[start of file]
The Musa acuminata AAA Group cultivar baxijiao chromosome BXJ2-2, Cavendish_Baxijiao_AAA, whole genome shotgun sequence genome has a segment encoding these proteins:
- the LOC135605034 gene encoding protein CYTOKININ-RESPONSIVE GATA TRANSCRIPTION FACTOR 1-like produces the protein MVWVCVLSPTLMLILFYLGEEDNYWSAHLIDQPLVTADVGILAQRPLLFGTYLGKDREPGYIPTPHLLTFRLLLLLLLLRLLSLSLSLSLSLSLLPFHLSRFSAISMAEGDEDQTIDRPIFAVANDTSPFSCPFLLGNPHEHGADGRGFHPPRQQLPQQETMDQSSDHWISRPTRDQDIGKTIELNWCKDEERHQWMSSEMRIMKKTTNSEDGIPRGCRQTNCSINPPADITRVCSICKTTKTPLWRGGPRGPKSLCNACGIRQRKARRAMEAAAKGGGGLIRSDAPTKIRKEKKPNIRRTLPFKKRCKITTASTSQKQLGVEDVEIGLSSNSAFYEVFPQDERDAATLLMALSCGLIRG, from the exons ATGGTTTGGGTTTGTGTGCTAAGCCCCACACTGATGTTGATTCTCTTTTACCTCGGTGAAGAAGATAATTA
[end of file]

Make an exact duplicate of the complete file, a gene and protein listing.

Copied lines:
The Musa acuminata AAA Group cultivar baxijiao chromosome BXJ2-2, Cavendish_Baxijiao_AAA, whole genome shotgun sequence genome has a segment encoding these proteins:
- the LOC135605034 gene encoding protein CYTOKININ-RESPONSIVE GATA TRANSCRIPTION FACTOR 1-like produces the protein MVWVCVLSPTLMLILFYLGEEDNYWSAHLIDQPLVTADVGILAQRPLLFGTYLGKDREPGYIPTPHLLTFRLLLLLLLLRLLSLSLSLSLSLSLLPFHLSRFSAISMAEGDEDQTIDRPIFAVANDTSPFSCPFLLGNPHEHGADGRGFHPPRQQLPQQETMDQSSDHWISRPTRDQDIGKTIELNWCKDEERHQWMSSEMRIMKKTTNSEDGIPRGCRQTNCSINPPADITRVCSICKTTKTPLWRGGPRGPKSLCNACGIRQRKARRAMEAAAKGGGGLIRSDAPTKIRKEKKPNIRRTLPFKKRCKITTASTSQKQLGVEDVEIGLSSNSAFYEVFPQDERDAATLLMALSCGLIRG, from the exons ATGGTTTGGGTTTGTGTGCTAAGCCCCACACTGATGTTGATTCTCTTTTACCTCGGTGAAGAAGATAATTA